### 3. Other types of monetary rules

As possible alternatives to rules based on monetary aggregates, it has been suggested that monetary rules could be formulated in terms of such variables as nominal interest rates or exchange rates, real interest rates or exchange rates, the price level, real GNP or nominal GNP. Traditionally, discussions of the choice of variables for monetary rules has been based on a presumption that the authorities would adhere rigidly to the rule rather than pursuing the type of mixed strategy suggested in Section V.

Under the presumption that the rule would be applied rigidly, an argument that is often advanced against adopting a target for a nominal interest rate or a nominal exchange rate is that price explosions (or severe deflations) could occur if the authorities prevented nominal interest rates or exchange rates from adjusting following a rise (decline) in inflation or inflationary expectations. ^{27/} A strong argument against adopting a target for either a real interest rate or a real exchange rate is that the authorities could not provide an effective anchor against inflation by simply allowing changes in inflation or inflationary expectations to be incorporated completely into nominal interest rates or nominal exchange rates. ^{28/} The main argument against targeting either the price level or the level of real GNP is that both variables matter: adopting a strategy that was concerned only with one of the two major classes of ultimate target variables could lead to undesirable outcomes for the other. In this context, proponents of nominal GNP targets have suggested that joint outcomes for real GNP and inflation would be preferable to what likely would be achieved under either real GNP targets or price level targets. Opponents of nominal GNP targets have argued, however, that such rules do not lead to desirable policy responses to “supply shocks” such as poor harvests or oil price shocks. In particular, an expansionary response to the loss in nominal GNP associated with an output shortfall could not increase the supply of output and would thus be inflationary, while a contractionary response to the increase in nominal GNP associated with a rise in the supply price of oil or other commodities would reinforce the recessionary effects of the price rise on aggregate demand.

The arguments change when the choice of variables for monetary rules is considered as part of a policy strategy in which a rule would be mixed with discretion. In this context, many of the arguments against the use of particular variables in monetary rules lose their force.

While a lengthy reconsideration of these arguments is beyond the scope of this paper, ^{29/} it may be noted that a target for nominal GNP or an exchange rate becomes more appealing when discretion can be exercised in response to supply shocks. A consensus on a feasible and appropriate target for nominal GNP growth might be much easier to reach than agreement on either the appropriate macroeconomic model or the appropriate relative weights to attach to price level stability and real output growth in the social objective function. ^{30/} Moreover, while there are wide-ranging disagreements over the appropriate specifications of macroeconomic models in general, there appears to be considerably less disagreement about the reduced form relationship between base-money growth and nominal GNP. ^{31/}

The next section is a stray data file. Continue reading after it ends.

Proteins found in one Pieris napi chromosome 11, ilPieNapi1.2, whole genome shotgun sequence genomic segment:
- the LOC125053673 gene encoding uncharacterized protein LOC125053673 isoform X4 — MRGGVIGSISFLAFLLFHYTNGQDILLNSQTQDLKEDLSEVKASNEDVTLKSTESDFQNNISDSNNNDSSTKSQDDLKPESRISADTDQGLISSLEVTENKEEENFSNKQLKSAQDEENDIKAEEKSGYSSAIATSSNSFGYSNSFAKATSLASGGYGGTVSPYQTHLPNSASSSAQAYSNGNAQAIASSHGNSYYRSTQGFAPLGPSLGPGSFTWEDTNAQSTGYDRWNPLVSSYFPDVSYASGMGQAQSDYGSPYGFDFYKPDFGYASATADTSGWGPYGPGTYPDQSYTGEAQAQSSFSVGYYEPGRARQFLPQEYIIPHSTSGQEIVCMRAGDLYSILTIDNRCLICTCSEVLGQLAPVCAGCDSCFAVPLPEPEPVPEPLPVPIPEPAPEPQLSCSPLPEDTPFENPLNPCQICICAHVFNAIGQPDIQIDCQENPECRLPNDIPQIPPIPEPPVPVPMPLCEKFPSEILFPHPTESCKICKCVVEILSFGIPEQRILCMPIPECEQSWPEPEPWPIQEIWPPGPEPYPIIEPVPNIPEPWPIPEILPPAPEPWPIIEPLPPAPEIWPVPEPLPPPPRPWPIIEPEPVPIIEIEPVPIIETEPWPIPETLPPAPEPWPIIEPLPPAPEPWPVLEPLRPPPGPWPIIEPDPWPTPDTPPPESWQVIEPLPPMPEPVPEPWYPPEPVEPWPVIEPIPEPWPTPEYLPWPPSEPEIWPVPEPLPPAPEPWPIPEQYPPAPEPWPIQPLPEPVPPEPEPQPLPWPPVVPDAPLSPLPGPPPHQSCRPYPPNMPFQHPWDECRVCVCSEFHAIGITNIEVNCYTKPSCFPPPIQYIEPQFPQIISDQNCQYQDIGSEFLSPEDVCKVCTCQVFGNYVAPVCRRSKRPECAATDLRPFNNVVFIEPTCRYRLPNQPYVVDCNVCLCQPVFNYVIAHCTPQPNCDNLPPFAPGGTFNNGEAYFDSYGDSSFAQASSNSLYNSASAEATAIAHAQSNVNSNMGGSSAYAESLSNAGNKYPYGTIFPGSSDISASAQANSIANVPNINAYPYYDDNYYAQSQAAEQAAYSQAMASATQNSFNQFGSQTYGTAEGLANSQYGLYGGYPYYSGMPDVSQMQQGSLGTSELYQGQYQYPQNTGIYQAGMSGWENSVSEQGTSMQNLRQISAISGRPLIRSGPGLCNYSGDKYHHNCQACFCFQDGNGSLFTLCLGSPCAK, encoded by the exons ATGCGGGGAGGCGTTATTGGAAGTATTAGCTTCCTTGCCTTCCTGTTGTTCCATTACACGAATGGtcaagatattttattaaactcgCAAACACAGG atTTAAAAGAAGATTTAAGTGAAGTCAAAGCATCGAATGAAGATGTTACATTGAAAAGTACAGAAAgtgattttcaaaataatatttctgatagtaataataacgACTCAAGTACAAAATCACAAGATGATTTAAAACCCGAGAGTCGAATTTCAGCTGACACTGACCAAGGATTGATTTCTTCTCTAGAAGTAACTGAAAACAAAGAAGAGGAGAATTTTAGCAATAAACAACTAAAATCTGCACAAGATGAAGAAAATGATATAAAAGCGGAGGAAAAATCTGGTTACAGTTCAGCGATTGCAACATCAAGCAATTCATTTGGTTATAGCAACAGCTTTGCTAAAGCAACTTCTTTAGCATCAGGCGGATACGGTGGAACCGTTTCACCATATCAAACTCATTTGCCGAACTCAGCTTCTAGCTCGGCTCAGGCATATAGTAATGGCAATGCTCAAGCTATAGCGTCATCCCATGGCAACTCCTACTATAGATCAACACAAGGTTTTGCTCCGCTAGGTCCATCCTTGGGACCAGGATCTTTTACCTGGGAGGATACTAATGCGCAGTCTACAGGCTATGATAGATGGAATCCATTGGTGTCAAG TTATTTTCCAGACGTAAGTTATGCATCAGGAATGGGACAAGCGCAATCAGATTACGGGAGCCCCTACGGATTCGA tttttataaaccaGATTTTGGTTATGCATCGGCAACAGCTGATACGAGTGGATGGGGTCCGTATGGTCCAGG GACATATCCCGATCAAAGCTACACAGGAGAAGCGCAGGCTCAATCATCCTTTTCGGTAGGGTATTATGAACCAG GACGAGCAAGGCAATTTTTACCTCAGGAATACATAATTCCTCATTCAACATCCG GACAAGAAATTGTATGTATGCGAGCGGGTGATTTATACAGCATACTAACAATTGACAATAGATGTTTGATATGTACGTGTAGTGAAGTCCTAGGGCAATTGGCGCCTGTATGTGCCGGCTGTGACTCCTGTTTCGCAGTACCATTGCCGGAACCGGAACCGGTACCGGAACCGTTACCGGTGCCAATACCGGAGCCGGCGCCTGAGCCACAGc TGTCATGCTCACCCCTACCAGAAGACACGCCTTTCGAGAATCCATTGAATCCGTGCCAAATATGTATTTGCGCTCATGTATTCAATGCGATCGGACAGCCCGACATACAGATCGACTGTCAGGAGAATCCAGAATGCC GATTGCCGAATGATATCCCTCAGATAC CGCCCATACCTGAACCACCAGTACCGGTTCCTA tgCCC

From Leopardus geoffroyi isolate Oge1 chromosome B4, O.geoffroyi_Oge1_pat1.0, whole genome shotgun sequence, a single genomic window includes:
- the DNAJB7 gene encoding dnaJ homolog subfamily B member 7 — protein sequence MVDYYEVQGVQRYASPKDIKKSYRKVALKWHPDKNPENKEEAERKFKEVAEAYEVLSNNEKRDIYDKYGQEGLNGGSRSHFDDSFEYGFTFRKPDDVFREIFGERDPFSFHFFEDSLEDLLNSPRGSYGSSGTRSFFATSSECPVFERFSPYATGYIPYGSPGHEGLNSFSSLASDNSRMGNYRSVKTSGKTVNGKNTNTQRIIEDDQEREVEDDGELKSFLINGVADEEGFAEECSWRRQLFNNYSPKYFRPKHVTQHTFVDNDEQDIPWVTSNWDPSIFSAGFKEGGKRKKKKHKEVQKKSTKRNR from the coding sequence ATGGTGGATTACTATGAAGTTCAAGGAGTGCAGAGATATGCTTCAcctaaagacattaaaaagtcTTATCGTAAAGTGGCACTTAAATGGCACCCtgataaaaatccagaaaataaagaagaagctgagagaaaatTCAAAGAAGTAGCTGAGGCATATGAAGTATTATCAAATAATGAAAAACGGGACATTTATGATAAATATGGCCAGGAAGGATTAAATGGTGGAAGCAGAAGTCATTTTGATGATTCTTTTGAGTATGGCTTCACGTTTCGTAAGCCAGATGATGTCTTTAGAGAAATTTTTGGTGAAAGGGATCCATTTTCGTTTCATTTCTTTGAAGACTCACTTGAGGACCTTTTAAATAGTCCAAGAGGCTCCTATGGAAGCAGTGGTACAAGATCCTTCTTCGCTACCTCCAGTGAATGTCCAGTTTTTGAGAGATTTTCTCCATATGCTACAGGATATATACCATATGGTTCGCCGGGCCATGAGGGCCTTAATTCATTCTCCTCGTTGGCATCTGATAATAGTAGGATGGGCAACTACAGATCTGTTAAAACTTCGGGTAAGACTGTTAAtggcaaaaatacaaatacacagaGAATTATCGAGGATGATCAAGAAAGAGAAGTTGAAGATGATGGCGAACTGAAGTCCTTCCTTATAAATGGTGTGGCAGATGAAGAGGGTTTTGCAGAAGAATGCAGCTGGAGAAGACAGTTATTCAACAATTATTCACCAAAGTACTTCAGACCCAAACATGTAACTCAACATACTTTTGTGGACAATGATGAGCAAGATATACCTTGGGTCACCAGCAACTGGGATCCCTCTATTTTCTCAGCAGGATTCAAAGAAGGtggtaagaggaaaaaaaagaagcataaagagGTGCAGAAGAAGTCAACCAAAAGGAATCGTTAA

## VIII. Concluding Remarks

During the 1980s, monetary authorities in the largest industrial countries have become more tolerant of variability in monetary growth rates relative to preannounced targets or projections, while giving increasing consideration to exchange rate objectives. ^{32/} Although the authorities have not modified their broad objective of maintaining appropriate conditions for sustained noninflationary growth, there are important unresolved questions about the appropriate strategy for pursuing that objective, particularly in the largest countries.

This paper has used a simple analytic framework to review and reconsider some of the basic issues that arise in designing and implementing a strategy for monetary policy. Among the main points are the following.

1. Under the unrealistic assumption that both the monetary authorities and the private sector know the macroeconomic structure, can observe all relevant economic variables accurately ex post, and have accurate ex ante information about the probability distributions of disturbances to the economy, the optimal strategy is a state contingent rule rather than the type of non-state-contingent monetary targets that countries have adopted in the past. ^{33/} To the extent that time consistency problems exist in such a situation, the optimal state contingent rule can be made credible through institutional mechanisms to insure precommitment.

2. The resolution of credibility problems and the design of an optimal strategy become more complicated when there is considerable uncertainty about the economic structure and the nature of disturbances. On the one hand, the environment generates new information that can be used to continuously reevaluate the structure or structural parameters of the economy and the nature of economic disturbances; thus, there are important potential gains from allowing the central bank to make use of the latest available information in its attempts to stabilize the economy. On the other hand, when the environment includes seldom experienced events that are not amenable to any codification of policy reactions ex ante, it seems virtually impossible for the private sector to reconstruct the policymaking process. The credibility of monetary policy would be questionable in such circumstances if the central bank announced a complicated state-contingent procedure for setting its policy instruments and was allowed to use new information to make period-by-period revisions of the structural model and/or the parameter estimates on which its instrument settings were based.